Glycaemic control not improved by high protein
HIGH-protein diets are no more effective than high-carbohydrate diets for improving glycaemic control in people with type 2 diabetes, Australian research shows.
Baker IDI Heart and Diabetes Institute researchers compared a high-protein diet with a high-carbohydrate diet in 99 overweight or obese type 2 diabetes patients over 12 months.
The patients received advice to follow a low-fat diet in which protein made up 30% of total energy, or carbohydrate was 55% of total energy.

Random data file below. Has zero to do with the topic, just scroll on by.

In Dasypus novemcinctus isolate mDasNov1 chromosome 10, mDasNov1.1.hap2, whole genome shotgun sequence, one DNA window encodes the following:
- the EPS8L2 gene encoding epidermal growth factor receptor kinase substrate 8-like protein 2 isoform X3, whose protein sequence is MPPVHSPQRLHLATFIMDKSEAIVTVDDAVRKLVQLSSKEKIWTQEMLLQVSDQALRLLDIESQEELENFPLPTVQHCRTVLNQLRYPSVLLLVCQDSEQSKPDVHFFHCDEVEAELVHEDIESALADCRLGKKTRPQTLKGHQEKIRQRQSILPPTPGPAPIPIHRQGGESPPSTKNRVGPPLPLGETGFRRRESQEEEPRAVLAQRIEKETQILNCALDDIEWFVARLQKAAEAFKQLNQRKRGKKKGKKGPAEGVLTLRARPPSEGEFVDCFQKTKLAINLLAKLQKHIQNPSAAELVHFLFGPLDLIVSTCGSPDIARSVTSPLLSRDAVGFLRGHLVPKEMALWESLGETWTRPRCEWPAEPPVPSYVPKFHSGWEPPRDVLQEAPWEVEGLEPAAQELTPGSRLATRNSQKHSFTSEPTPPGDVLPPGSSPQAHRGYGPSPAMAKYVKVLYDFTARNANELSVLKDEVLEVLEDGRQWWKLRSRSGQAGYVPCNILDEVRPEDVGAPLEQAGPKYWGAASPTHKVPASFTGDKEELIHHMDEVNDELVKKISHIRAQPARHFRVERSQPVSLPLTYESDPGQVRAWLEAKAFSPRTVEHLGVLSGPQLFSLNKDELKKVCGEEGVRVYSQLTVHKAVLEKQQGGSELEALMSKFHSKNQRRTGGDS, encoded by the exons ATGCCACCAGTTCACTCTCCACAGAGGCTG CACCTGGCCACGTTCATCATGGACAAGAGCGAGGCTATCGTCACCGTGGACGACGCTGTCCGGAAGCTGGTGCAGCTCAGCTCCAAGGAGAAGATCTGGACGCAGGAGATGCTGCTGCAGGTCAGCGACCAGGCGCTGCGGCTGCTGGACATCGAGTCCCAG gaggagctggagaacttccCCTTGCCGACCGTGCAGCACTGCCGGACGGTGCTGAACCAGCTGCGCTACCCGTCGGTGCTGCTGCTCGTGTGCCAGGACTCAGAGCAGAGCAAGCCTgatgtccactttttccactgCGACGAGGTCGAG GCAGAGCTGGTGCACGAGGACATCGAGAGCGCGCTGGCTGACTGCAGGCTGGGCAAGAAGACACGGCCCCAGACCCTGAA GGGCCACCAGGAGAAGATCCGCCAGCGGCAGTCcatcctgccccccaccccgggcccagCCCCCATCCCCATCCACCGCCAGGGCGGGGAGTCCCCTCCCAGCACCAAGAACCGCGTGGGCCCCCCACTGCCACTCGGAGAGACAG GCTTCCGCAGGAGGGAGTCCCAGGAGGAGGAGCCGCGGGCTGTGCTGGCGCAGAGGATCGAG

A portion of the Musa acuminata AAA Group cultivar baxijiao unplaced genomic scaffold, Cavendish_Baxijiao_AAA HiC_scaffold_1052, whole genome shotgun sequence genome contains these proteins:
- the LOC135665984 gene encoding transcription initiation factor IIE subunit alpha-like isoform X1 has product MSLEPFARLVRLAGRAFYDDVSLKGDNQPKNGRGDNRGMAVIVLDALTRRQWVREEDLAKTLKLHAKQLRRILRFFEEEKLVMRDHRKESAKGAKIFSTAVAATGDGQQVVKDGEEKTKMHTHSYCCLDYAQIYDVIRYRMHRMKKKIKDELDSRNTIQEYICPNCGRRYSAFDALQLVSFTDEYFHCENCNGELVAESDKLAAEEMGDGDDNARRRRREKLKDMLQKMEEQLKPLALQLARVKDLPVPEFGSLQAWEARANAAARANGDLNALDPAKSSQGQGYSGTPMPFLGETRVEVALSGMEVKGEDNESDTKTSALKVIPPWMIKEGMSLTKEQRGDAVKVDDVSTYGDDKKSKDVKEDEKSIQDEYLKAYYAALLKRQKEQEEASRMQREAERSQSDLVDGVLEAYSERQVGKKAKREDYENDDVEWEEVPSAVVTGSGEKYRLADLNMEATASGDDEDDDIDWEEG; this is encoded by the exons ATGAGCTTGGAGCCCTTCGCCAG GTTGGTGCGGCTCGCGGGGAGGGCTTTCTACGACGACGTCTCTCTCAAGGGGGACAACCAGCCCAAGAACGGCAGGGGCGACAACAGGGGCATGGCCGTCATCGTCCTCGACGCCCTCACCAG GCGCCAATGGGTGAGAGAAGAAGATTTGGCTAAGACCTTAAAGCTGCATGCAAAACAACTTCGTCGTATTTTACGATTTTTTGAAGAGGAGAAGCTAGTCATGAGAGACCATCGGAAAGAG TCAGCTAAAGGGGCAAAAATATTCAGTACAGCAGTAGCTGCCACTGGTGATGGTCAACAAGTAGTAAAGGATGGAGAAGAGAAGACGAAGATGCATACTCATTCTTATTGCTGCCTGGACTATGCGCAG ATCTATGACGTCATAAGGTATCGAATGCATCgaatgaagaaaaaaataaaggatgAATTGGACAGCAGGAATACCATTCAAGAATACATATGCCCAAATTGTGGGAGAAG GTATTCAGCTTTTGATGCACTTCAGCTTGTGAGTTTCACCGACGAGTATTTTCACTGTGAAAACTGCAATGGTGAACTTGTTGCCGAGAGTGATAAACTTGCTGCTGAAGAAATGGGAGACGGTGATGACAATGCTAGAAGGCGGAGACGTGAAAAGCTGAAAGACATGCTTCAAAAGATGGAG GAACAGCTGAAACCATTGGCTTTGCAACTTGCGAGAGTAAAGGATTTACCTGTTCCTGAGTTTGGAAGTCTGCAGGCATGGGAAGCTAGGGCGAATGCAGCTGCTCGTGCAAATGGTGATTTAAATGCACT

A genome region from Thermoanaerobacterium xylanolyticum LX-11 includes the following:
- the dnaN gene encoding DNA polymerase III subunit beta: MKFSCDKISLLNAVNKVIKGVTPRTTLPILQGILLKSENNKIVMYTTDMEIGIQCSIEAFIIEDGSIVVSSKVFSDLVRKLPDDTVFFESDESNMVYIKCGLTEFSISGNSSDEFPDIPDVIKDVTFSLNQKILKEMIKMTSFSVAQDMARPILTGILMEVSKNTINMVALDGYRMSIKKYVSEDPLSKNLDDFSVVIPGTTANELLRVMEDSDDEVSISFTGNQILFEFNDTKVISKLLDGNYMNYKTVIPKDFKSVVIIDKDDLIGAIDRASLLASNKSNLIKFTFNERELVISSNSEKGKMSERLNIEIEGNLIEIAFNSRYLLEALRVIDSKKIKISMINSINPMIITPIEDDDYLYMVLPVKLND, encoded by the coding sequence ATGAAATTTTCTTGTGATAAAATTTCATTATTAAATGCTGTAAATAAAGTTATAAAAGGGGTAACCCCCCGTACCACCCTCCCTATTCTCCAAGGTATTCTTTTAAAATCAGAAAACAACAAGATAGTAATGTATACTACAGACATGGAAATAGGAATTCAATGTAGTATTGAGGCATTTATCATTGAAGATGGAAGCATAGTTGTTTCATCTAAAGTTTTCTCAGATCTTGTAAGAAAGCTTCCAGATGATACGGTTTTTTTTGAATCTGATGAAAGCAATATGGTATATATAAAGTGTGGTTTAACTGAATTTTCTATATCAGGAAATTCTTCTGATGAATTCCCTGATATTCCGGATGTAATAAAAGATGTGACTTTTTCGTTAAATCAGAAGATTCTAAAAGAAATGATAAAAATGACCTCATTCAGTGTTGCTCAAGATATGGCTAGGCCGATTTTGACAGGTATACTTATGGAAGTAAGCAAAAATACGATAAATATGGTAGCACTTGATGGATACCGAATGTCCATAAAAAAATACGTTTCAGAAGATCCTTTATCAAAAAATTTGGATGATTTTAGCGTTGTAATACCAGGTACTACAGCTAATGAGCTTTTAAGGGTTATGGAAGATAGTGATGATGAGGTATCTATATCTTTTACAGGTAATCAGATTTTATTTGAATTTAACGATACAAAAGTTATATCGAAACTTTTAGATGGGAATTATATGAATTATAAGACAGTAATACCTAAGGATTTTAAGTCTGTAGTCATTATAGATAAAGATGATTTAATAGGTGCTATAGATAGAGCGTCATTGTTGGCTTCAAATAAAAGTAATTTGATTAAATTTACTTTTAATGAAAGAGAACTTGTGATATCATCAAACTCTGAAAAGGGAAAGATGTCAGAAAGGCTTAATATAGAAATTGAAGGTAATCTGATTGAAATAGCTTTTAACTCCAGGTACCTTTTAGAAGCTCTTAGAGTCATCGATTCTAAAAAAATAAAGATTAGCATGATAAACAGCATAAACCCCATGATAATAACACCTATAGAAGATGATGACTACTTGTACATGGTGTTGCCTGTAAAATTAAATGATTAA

There was no difference between the two groups in HbA1c, which fell by 0.23% in the high-protein group and by 0.28% in the high-carbohydrate group in the first three months.
Patients in the high-protein group lost 2.23 kg after 12 months compared with 2.17 kg for those in the high-carbohydrate group, a non-statistically significant difference.
Serum triglycerides, total cholesterol and HDL-cholesterol all improved over time in both groups, but there was no